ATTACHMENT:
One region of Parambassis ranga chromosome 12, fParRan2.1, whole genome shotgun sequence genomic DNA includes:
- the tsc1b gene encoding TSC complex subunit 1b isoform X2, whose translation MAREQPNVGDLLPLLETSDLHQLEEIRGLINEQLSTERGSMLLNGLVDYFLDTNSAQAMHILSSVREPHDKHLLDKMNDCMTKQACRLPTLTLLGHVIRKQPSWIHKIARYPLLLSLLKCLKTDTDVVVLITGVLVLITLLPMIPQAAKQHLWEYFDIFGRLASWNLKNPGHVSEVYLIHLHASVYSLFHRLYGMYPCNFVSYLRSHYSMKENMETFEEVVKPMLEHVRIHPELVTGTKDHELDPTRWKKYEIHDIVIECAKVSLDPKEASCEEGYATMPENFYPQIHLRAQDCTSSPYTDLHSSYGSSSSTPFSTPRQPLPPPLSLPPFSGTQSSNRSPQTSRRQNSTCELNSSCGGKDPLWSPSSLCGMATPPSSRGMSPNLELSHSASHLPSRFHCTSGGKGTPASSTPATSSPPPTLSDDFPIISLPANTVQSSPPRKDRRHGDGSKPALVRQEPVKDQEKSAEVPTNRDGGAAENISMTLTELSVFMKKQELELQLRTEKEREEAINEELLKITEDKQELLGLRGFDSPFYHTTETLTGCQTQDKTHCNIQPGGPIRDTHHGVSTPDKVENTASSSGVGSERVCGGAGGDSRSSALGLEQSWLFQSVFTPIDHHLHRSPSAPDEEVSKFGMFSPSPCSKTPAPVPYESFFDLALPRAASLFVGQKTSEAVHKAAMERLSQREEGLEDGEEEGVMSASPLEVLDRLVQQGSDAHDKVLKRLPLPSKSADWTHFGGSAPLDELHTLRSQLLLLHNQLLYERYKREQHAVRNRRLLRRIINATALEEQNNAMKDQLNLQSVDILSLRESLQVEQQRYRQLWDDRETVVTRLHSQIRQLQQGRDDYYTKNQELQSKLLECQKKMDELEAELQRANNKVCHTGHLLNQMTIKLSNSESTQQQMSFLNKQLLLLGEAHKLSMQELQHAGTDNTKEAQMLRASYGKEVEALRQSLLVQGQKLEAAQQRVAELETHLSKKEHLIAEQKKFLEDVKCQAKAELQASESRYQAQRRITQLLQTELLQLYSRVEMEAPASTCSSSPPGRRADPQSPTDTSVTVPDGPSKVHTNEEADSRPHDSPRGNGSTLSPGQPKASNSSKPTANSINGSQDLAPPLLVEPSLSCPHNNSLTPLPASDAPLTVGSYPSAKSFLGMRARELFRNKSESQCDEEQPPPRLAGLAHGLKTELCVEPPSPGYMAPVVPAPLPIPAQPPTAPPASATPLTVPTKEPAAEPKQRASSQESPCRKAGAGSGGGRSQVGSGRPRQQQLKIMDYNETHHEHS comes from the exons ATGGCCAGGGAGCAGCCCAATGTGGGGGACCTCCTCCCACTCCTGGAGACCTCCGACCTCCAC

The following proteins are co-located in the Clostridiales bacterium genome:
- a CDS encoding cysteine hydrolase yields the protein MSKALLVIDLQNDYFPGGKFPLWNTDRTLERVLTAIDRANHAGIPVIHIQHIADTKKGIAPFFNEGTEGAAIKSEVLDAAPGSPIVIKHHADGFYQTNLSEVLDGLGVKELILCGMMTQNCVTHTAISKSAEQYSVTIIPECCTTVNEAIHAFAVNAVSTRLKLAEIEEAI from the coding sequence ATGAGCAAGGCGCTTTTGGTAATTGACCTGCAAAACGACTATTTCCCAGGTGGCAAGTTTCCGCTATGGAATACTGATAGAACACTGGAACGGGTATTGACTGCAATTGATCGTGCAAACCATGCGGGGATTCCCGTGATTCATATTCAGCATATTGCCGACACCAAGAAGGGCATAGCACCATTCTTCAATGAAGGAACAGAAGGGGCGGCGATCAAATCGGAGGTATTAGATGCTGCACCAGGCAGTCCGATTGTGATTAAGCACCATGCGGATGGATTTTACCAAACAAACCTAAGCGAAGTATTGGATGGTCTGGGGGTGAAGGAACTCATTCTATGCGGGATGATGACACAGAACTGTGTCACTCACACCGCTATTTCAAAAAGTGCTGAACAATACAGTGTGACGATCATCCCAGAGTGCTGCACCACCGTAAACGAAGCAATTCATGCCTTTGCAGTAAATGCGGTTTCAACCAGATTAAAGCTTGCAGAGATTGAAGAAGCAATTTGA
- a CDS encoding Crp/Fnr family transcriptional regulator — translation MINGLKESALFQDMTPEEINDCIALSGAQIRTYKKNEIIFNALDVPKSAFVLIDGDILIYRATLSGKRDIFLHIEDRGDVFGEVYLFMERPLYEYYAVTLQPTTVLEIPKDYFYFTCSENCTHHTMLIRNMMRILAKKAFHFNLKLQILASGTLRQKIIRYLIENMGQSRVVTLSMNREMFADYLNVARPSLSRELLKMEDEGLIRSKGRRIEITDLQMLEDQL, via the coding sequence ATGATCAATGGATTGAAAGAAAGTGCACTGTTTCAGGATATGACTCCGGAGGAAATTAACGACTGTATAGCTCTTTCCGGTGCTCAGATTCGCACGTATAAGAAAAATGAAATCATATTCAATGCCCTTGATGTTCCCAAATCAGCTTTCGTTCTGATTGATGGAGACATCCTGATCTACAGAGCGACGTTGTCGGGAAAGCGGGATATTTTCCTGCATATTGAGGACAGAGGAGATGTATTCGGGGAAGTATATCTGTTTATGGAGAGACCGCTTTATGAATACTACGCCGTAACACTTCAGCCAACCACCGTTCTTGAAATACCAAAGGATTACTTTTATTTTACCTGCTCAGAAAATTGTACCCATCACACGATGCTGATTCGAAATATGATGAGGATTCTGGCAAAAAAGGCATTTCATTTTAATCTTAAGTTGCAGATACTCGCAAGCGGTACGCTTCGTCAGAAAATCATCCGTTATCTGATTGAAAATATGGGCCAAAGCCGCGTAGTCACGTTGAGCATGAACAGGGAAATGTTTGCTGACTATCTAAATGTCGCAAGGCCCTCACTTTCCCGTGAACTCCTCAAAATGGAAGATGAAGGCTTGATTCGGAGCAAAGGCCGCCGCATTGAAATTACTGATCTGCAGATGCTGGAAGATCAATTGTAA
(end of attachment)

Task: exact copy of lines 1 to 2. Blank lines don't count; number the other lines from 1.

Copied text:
One region of Parambassis ranga chromosome 12, fParRan2.1, whole genome shotgun sequence genomic DNA includes:
- the tsc1b gene encoding TSC complex subunit 1b isoform X2, whose translation MAREQPNVGDLLPLLETSDLHQLEEIRGLINEQLSTERGSMLLNGLVDYFLDTNSAQAMHILSSVREPHDKHLLDKMNDCMTKQACRLPTLTLLGHVIRKQPSWIHKIARYPLLLSLLKCLKTDTDVVVLITGVLVLITLLPMIPQAAKQHLWEYFDIFGRLASWNLKNPGHVSEVYLIHLHASVYSLFHRLYGMYPCNFVSYLRSHYSMKENMETFEEVVKPMLEHVRIHPELVTGTKDHELDPTRWKKYEIHDIVIECAKVSLDPKEASCEEGYATMPENFYPQIHLRAQDCTSSPYTDLHSSYGSSSSTPFSTPRQPLPPPLSLPPFSGTQSSNRSPQTSRRQNSTCELNSSCGGKDPLWSPSSLCGMATPPSSRGMSPNLELSHSASHLPSRFHCTSGGKGTPASSTPATSSPPPTLSDDFPIISLPANTVQSSPPRKDRRHGDGSKPALVRQEPVKDQEKSAEVPTNRDGGAAENISMTLTELSVFMKKQELELQLRTEKEREEAINEELLKITEDKQELLGLRGFDSPFYHTTETLTGCQTQDKTHCNIQPGGPIRDTHHGVSTPDKVENTASSSGVGSERVCGGAGGDSRSSALGLEQSWLFQSVFTPIDHHLHRSPSAPDEEVSKFGMFSPSPCSKTPAPVPYESFFDLALPRAASLFVGQKTSEAVHKAAMERLSQREEGLEDGEEEGVMSASPLEVLDRLVQQGSDAHDKVLKRLPLPSKSADWTHFGGSAPLDELHTLRSQLLLLHNQLLYERYKREQHAVRNRRLLRRIINATALEEQNNAMKDQLNLQSVDILSLRESLQVEQQRYRQLWDDRETVVTRLHSQIRQLQQGRDDYYTKNQELQSKLLECQKKMDELEAELQRANNKVCHTGHLLNQMTIKLSNSESTQQQMSFLNKQLLLLGEAHKLSMQELQHAGTDNTKEAQMLRASYGKEVEALRQSLLVQGQKLEAAQQRVAELETHLSKKEHLIAEQKKFLEDVKCQAKAELQASESRYQAQRRITQLLQTELLQLYSRVEMEAPASTCSSSPPGRRADPQSPTDTSVTVPDGPSKVHTNEEADSRPHDSPRGNGSTLSPGQPKASNSSKPTANSINGSQDLAPPLLVEPSLSCPHNNSLTPLPASDAPLTVGSYPSAKSFLGMRARELFRNKSESQCDEEQPPPRLAGLAHGLKTELCVEPPSPGYMAPVVPAPLPIPAQPPTAPPASATPLTVPTKEPAAEPKQRASSQESPCRKAGAGSGGGRSQVGSGRPRQQQLKIMDYNETHHEHS comes from the exons ATGGCCAGGGAGCAGCCCAATGTGGGGGACCTCCTCCCACTCCTGGAGACCTCCGACCTCCAC